On February 14, 2020 the High Court of Madras had passed an order in the matter of ICICI Bank Limited and others vs. The Presiding Officer And others, dealing with the issue of whether discharge of an employee on account of ill health would amount to retrenchment and whether labour court has jurisdiction to interfere in discharge of an employee, where such discharge is not on account of punishment.
Facts of the Case:
In the present case, the employee (“Respondent”) had joined the service of Bank of Madura Limited on February 4, 1980. The said bank got merged with ICICI Bank Limited (“Petitioner”) in the year 2000 and the service of employees of Bank of Madura were taken on rolls of ICICI Bank on the same terms and conditions as were appliable to them, while they were working in the Bank of Madura. In the year 2009, the Respondent was discharged by the Petitioner on grounds of continuous ill health of the Respondent. The Respondent had argued that he was not put on notice that his service is going to be discharged on the ground of continuous ill health. If such an opportunity had been extended to him, then he would have submitted himself to necessary medical fitness tests.
The labour court had refused to grant the relief of reinstatement with backwages and continuity of services to the Respondent. However, the Labour Court invoked section 11 A of the Industrial Disputes Act, 1947 (“ID Act”) and converted the termination into compulsory retirement in order to enable the Respondent to be eligible for grant of pension.
Hence the present appeal was filed by the Petitioner against the order passed by the labour court.
Madras High Court’s Observations and Findings:
The Madras High Court held that it cannot be disputed that the management is entitled to terminate the service of the employee on the ground of continued ill health. However, such termination cannot be construed as a punishment inflicted on the employee, nor can such termination of service of a workman on the ground of continued ill health would amount to retrenchment, in view of the express exclusion contained under sub clause (c) of Section 2(oo) of the ID Act. Further, the High Court held that when the reason of "continued ill health" was supported by admitted documents viz., leave applications, medical certificates followed by the Respondent’s own letter sent after his discharge admitting his continuous ill health, the order of discharge would not be vitiated for want of examination of the employee by Medical Board.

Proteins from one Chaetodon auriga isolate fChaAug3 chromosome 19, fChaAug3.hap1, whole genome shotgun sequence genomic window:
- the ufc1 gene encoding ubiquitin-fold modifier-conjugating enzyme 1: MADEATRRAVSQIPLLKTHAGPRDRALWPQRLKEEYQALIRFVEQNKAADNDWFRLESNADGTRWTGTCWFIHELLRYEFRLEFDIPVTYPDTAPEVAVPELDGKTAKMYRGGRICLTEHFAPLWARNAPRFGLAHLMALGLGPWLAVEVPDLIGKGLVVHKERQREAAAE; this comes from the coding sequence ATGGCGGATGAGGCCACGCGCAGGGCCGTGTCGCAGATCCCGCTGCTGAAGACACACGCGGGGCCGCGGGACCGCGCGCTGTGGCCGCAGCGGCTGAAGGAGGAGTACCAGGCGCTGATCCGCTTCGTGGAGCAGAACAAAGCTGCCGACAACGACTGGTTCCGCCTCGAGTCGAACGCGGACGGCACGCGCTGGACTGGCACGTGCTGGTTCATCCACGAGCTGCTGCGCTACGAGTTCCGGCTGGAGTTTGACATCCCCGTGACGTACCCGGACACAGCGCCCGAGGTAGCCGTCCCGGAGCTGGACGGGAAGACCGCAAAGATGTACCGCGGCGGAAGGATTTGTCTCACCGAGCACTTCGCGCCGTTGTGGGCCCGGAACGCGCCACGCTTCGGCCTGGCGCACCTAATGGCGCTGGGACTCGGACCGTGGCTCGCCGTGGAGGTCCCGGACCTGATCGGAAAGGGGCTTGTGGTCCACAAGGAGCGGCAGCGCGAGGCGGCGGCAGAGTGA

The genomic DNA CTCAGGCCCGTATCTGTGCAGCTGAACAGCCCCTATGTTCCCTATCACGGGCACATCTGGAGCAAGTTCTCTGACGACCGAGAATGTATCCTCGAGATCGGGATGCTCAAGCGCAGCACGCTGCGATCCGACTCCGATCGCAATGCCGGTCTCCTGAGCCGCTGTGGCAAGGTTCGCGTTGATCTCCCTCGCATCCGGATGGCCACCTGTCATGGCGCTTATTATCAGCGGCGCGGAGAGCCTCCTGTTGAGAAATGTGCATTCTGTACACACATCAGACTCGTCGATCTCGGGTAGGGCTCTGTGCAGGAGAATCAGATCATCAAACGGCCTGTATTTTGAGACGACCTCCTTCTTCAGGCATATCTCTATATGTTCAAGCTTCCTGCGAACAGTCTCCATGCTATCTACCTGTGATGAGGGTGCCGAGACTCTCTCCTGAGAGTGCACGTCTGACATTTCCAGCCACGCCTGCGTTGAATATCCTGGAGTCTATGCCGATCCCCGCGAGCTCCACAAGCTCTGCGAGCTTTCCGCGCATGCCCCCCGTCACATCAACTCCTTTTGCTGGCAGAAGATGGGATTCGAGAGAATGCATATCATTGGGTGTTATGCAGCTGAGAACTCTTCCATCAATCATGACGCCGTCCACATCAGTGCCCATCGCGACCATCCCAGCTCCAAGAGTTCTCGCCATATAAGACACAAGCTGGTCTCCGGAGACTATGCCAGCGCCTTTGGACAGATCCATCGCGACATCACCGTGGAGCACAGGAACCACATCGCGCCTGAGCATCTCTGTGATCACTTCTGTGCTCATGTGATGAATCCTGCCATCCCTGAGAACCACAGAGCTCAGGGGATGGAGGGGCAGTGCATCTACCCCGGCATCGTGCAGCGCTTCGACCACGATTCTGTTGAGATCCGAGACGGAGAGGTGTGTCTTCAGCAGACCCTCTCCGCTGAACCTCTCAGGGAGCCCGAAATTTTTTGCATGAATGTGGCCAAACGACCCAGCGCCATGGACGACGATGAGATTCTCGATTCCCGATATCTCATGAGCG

Regarding the issue of whether labour court could have exercised its power under Section 11A of the ID Act in case of a discharge of an employee not on ground of punishment, the Court noted the existence of such power in case of discharge or dismissal of workman, be it on account of punishment or otherwise.
However, the High Court was of the considered view that the employee must be granted a just and reasonable relief in view of the fact that the discharge was due to his continued ill health and used its power under Article 226 to treat such discharge as under voluntary retirement scheme, such as to enable the Respondent to all the benefits flowing out of such voluntary retirement scheme.
This update has been contributed by Arka Majumdar (Partner) and Juhi Roy (Associate).
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